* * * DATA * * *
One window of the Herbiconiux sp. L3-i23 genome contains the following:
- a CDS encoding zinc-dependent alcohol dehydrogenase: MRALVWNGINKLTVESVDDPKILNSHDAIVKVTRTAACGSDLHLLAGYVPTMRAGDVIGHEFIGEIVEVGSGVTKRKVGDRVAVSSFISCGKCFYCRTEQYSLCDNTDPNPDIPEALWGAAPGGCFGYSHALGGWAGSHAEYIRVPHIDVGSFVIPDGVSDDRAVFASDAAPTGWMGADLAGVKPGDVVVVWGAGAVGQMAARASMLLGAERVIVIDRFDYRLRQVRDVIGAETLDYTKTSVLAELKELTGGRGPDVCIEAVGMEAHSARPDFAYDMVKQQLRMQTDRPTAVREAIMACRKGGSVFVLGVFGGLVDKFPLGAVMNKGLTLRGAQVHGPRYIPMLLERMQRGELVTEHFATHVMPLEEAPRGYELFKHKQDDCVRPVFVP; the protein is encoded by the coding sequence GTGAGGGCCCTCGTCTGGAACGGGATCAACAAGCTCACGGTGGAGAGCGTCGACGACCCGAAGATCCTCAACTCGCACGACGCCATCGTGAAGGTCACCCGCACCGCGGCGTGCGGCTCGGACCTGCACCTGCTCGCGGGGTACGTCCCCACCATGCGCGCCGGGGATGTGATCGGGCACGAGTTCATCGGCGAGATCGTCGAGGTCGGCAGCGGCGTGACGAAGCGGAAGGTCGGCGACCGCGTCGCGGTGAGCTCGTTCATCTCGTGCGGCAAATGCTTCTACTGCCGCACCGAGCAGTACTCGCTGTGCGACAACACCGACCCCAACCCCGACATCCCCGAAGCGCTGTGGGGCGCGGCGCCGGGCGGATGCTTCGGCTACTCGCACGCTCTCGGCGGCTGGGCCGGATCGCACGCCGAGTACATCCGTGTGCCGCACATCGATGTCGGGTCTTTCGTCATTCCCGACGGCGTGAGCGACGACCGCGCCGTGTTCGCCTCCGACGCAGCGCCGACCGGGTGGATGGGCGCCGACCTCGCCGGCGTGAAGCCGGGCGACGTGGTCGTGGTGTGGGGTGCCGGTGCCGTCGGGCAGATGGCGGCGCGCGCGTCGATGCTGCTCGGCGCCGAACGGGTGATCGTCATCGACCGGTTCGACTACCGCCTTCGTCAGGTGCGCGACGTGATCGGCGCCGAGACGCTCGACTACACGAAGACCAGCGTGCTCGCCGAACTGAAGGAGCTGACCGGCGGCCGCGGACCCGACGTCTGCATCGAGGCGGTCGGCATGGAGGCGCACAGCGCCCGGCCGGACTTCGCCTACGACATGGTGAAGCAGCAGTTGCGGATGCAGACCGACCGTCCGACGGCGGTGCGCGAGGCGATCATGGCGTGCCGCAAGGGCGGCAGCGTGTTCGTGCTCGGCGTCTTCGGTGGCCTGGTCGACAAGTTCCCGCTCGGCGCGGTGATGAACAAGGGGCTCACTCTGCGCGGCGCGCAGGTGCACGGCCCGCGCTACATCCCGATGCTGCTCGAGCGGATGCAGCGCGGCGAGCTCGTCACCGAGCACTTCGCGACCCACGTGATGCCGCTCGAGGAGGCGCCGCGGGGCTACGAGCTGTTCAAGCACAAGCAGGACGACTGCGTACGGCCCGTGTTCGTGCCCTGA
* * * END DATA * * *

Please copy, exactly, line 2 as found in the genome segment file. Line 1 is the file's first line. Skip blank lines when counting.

- a CDS encoding zinc-dependent alcohol dehydrogenase: MRALVWNGINKLTVESVDDPKILNSHDAIVKVTRTAACGSDLHLLAGYVPTMRAGDVIGHEFIGEIVEVGSGVTKRKVGDRVAVSSFISCGKCFYCRTEQYSLCDNTDPNPDIPEALWGAAPGGCFGYSHALGGWAGSHAEYIRVPHIDVGSFVIPDGVSDDRAVFASDAAPTGWMGADLAGVKPGDVVVVWGAGAVGQMAARASMLLGAERVIVIDRFDYRLRQVRDVIGAETLDYTKTSVLAELKELTGGRGPDVCIEAVGMEAHSARPDFAYDMVKQQLRMQTDRPTAVREAIMACRKGGSVFVLGVFGGLVDKFPLGAVMNKGLTLRGAQVHGPRYIPMLLERMQRGELVTEHFATHVMPLEEAPRGYELFKHKQDDCVRPVFVP; the protein is encoded by the coding sequence GTGAGGGCCCTCGTCTGGAACGGGATCAACAAGCTCACGGTGGAGAGCGTCGACGACCCGAAGATCCTCAACTCGCACGACGCCATCGTGAAGGTCACCCGCACCGCGGCGTGCGGCTCGGACCTGCACCTGCTCGCGGGGTACGTCCCCACCATGCGCGCCGGGGATGTGATCGGGCACGAGTTCATCGGCGAGATCGTCGAGGTCGGCAGCGGCGTGACGAAGCGGAAGGTCGGCGACCGCGTCGCGGTGAGCTCGTTCATCTCGTGCGGCAAATGCTTCTACTGCCGCACCGAGCAGTACTCGCTGTGCGACAACACCGACCCCAACCCCGACATCCCCGAAGCGCTGTGGGGCGCGGCGCCGGGCGGATGCTTCGGCTACTCGCACGCTCTCGGCGGCTGGGCCGGATCGCACGCCGAGTACATCCGTGTGCCGCACATCGATGTCGGGTCTTTCGTCATTCCCGACGGCGTGAGCGACGACCGCGCCGTGTTCGCCTCCGACGCAGCGCCGACCGGGTGGATGGGCGCCGACCTCGCCGGCGTGAAGCCGGGCGACGTGGTCGTGGTGTGGGGTGCCGGTGCCGTCGGGCAGATGGCGGCGCGCGCGTCGATGCTGCTCGGCGCCGAACGGGTGATCGTCATCGACCGGTTCGACTACCGCCTTCGTCAGGTGCGCGACGTGATCGGCGCCGAGACGCTCGACTACACGAAGACCAGCGTGCTCGCCGAACTGAAGGAGCTGACCGGCGGCCGCGGACCCGACGTCTGCATCGAGGCGGTCGGCATGGAGGCGCACAGCGCCCGGCCGGACTTCGCCTACGACATGGTGAAGCAGCAGTTGCGGATGCAGACCGACCGTCCGACGGCGGTGCGCGAGGCGATCATGGCGTGCCGCAAGGGCGGCAGCGTGTTCGTGCTCGGCGTCTTCGGTGGCCTGGTCGACAAGTTCCCGCTCGGCGCGGTGATGAACAAGGGGCTCACTCTGCGCGGCGCGCAGGTGCACGGCCCGCGCTACATCCCGATGCTGCTCGAGCGGATGCAGCGCGGCGAGCTCGTCACCGAGCACTTCGCGACCCACGTGATGCCGCTCGAGGAGGCGCCGCGGGGCTACGAGCTGTTCAAGCACAAGCAGGACGACTGCGTACGGCCCGTGTTCGTGCCCTGA